City transportation workers complain of gender bias, favoritism
Employees of the Seattle Department of Transportation perceive a workplace that discriminates against women, plays favoritism in hiring, limits opportunities for voicing concern and lacks communication between management, according to the results of an internal focus group study.
The results were sent to the department’s employees last Monday and were provided to Crosscut by an employee.
In an email to staff, Goran Sparrman, the acting director of the department, acknowledged the feedback and pledged the department, which has some 750 employees and a budget of more than $500 million, would do better.
“Going forward we want to make it clear that favoritism and discrimination are not acceptable behaviors within the department,” he wrote. “As an example, we heard strong feedback that many women inside SDOT do not feel they are treated as equitably as men or given the same level of professional respect. This is not acceptable. We need to ensure that employees feel they do have a voice in SDOT, and that they will not experience retaliation for speaking up. Indeed, we want to encourage a culture where employees are comfortable raising issues and contributing ideas."
A spokesperson for the department said Sparrman did not wish to comment further.
In recent months, employees across the City of Seattle have voiced concerns about their workplace environment. Mayor Jenny Durkan and the Seattle City Council have pledged to revisit dated harassment policies. They have also formed an inter-departmental team to address other issues that have been raised by employees across the city, particularly in City Light and Human Resources.
The examination of SDOT’s internal climate began in the third quarter of 2017, according to Marcus Scott, a consultant with PeopleFirm, the company that conducted the work with the department’s employees. (Scott Kubly was still the director of the department at that time.)
The first step was a survey of all the 750-plus employees, which revealed concerns of favoritism and equity. “There is work to be done in the areas of trust, prioritizing treating employees equitably, promoting open and respectful behavior, and addressing issues in a productive and respectful way,” Kubly wrote in a December email to the whole department.
PeopleFirm then conducted 12 focus groups as a follow-up to the survey, focusing specifically on equity and inclusion, collaboration and leadership behavior. The focus groups involved 113 employees.
On the question of equity, the surveyors concluded, “Employees do not see everyone treated equitably. The most prevalent concern was favoritism.” Specifically, employees perceived, “favoritism in hiring, promotions, everyday management,” “discrimination against women,” and “leaders & managers tolerating different levels of accountability.”
Much of the perceived lack of equity was reported by women workers.
“I feel like what I say isn't heard unless a man says it,” said one respondent. “That just isn’t right.”
Another complained about feeling objectified. “I've given up wearing skirts to work,” this person said. “When I wore a skirt, men would ask me about my exercise regimen.”
More broadly, employees felt that promotion only went to those who knew the right people. One person accused leadership of “cronyism.”
In the face of the perceived favoritism, workers said there were few positive avenues for voicing concern. Speaking out, some believed, would lead to negative consequences.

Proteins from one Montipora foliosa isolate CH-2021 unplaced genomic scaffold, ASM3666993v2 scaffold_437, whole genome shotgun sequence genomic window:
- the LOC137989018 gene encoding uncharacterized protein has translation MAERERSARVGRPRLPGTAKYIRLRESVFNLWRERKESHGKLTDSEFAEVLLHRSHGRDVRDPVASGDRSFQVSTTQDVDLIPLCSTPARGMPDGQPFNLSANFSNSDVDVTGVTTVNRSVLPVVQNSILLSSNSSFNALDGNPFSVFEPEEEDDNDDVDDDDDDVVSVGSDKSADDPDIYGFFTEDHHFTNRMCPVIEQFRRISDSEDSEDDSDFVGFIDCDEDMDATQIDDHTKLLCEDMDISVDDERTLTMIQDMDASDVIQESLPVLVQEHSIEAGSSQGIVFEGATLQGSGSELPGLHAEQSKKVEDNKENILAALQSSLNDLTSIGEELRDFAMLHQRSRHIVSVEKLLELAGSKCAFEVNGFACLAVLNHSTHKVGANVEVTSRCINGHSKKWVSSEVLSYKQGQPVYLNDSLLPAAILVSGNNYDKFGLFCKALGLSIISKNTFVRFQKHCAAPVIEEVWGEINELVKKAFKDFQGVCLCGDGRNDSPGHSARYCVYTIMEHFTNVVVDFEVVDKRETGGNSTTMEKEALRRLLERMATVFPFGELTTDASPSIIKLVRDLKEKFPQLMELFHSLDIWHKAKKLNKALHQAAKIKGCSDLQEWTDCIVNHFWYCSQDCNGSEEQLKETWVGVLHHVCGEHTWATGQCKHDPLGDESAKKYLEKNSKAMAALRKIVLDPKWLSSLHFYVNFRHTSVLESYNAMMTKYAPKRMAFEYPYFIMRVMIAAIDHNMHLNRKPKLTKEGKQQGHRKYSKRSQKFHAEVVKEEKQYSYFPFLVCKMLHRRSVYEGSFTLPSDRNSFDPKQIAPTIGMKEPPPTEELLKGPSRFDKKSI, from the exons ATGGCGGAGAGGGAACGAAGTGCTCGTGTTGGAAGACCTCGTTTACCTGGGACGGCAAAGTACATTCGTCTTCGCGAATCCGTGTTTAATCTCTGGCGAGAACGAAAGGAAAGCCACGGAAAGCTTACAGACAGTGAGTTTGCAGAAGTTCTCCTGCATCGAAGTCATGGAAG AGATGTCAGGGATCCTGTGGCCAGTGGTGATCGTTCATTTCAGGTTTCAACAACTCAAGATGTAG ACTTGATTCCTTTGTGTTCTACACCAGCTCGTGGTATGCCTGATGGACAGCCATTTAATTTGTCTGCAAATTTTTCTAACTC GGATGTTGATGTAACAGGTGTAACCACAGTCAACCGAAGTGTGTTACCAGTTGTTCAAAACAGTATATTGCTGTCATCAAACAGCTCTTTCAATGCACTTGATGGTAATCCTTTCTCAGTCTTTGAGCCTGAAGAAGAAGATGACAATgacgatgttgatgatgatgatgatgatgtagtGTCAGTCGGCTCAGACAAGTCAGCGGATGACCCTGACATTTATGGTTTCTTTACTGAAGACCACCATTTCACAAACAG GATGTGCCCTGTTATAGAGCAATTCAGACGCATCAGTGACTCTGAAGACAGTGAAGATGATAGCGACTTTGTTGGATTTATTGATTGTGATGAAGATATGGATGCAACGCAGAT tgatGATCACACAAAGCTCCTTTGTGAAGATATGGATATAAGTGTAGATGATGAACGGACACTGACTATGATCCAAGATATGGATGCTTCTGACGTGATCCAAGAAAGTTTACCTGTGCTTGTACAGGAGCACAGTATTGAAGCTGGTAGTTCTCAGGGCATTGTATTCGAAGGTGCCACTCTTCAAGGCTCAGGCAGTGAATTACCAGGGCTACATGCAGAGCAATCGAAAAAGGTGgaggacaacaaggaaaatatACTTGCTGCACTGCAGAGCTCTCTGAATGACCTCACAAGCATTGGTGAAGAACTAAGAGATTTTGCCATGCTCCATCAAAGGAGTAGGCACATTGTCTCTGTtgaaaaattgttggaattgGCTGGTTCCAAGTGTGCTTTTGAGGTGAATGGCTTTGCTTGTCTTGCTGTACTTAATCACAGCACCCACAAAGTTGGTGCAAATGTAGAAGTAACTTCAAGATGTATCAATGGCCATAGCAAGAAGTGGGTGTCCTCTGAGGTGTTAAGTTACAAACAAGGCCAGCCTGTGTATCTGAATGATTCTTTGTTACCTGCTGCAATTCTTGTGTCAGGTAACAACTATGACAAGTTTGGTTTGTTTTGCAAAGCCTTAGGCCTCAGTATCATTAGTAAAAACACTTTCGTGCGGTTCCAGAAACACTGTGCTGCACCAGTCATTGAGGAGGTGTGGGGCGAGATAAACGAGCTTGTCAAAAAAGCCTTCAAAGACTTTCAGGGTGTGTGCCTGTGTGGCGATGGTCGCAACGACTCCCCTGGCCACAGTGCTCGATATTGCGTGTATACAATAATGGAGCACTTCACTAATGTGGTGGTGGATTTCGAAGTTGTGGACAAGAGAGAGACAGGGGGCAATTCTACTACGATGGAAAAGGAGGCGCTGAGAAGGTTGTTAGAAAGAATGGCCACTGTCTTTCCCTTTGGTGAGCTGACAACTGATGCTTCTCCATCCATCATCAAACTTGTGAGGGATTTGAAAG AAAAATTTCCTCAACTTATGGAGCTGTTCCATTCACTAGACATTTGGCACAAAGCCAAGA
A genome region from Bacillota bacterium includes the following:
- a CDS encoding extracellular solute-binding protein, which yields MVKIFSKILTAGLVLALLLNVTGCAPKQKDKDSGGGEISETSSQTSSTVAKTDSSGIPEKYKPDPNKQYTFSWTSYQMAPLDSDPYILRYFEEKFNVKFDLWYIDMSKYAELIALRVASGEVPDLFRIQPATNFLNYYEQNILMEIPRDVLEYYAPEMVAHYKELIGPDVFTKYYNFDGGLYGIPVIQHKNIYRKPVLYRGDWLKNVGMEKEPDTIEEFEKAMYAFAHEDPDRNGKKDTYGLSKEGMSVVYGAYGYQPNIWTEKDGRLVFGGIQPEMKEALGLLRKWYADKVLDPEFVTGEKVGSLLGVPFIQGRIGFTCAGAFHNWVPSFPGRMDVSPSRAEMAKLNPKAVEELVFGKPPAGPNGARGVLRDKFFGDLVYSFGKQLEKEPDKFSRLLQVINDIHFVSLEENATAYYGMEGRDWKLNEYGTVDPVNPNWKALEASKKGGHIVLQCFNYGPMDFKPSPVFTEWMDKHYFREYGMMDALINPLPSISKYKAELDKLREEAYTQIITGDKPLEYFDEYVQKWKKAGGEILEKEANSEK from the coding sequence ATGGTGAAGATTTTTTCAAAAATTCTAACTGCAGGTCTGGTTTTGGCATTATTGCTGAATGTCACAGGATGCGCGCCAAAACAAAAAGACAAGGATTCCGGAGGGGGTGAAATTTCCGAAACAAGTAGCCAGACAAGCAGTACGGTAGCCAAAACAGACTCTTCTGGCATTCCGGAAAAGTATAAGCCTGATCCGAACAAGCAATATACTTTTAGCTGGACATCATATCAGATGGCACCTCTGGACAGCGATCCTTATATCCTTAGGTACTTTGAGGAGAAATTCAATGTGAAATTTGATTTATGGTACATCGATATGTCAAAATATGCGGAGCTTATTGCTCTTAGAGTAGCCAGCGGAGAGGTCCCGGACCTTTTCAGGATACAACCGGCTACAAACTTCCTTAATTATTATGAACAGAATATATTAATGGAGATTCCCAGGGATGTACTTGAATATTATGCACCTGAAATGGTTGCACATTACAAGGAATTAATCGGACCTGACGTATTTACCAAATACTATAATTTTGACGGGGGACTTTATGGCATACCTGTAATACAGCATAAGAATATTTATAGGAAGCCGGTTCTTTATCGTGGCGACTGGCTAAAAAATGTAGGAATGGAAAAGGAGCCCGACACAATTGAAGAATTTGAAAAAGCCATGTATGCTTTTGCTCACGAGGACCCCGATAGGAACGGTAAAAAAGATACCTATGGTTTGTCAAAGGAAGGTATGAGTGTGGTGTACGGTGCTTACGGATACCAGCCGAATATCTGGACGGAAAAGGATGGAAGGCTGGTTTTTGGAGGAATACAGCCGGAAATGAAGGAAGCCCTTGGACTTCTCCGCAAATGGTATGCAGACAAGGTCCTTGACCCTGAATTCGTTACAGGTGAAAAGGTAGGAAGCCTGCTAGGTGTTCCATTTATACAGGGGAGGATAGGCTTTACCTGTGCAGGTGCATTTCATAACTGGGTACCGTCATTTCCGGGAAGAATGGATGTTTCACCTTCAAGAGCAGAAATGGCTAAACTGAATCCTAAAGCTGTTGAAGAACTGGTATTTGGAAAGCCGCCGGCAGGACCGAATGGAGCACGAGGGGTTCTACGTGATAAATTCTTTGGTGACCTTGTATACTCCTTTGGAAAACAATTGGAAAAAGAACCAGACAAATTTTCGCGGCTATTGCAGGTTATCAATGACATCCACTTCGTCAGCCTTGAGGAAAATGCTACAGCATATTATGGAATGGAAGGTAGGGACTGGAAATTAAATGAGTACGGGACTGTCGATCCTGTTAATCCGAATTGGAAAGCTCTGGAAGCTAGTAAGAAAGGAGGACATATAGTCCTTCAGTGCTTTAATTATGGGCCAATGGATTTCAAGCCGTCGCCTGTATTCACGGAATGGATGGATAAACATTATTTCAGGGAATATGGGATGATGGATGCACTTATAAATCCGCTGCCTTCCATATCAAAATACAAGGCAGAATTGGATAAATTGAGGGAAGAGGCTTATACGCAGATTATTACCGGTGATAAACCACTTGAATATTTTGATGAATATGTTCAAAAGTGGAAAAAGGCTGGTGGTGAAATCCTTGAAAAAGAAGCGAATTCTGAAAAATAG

“I know firsthand the field workers will not talk up because they are scared of retaliation,” said one employee.
“Voicing an opinion has a certain degree of fear that is instilled,” said another. “It is that sort of ‘don’t you forget you’re replaceable’ attitude.”
Leadership took heavy blame for rewarding friends and not fostering an open or communicative department. According to the results of the focus groups, employees perceived from leadership a my-way-or-the-highway mentality and a lack of trust in employees.
“A lot of people seem to want the authority and title of being a leader but not the responsibility that comes with it,” said one person.
“We have directors yelling and cussing at people and when you defend yourself you get reprimanded,” said another.
One respondent pleaded: “Managers, please put more trust into your employees. We know more than you think we do, give us a chance.”
There were some positive pieces of the results, namely that employees seem to genuinely believe in the work at SDOT. Participants praised their colleagues and said people do work hard.
“My career (it’s not just a job) is in transportation,” said one person. “We're here because of a sense of service.”
In an email to employees, Sparrman said he wanted to involve employees in a collaborative process to create an action plan. “Sharing these findings and continuing the conversations about them is an important first step.
“I’m determined that we make the most of this opportunity to address the issues we face.”
Several employees told Crosscut they’re hopeful that Durkan will back up her pledges to address the city’s workplace environment with action.
Durkan has yet to announce steps for hiring a permanent director of SDOT. Several weeks after Durkan took office, Kubly resigned — not fired, exactly, but not asked to remain either.
In an email, Durkan spokesperson Stephanie Formas said Sparrman is conducting a “thorough evaluation of SDOT and the City’s transportation system,” including “on project delivery, organizational structure, culture, and day-to-day operations.”
When that is complete in the coming weeks, Durkan will begin the process for finding a permanent director.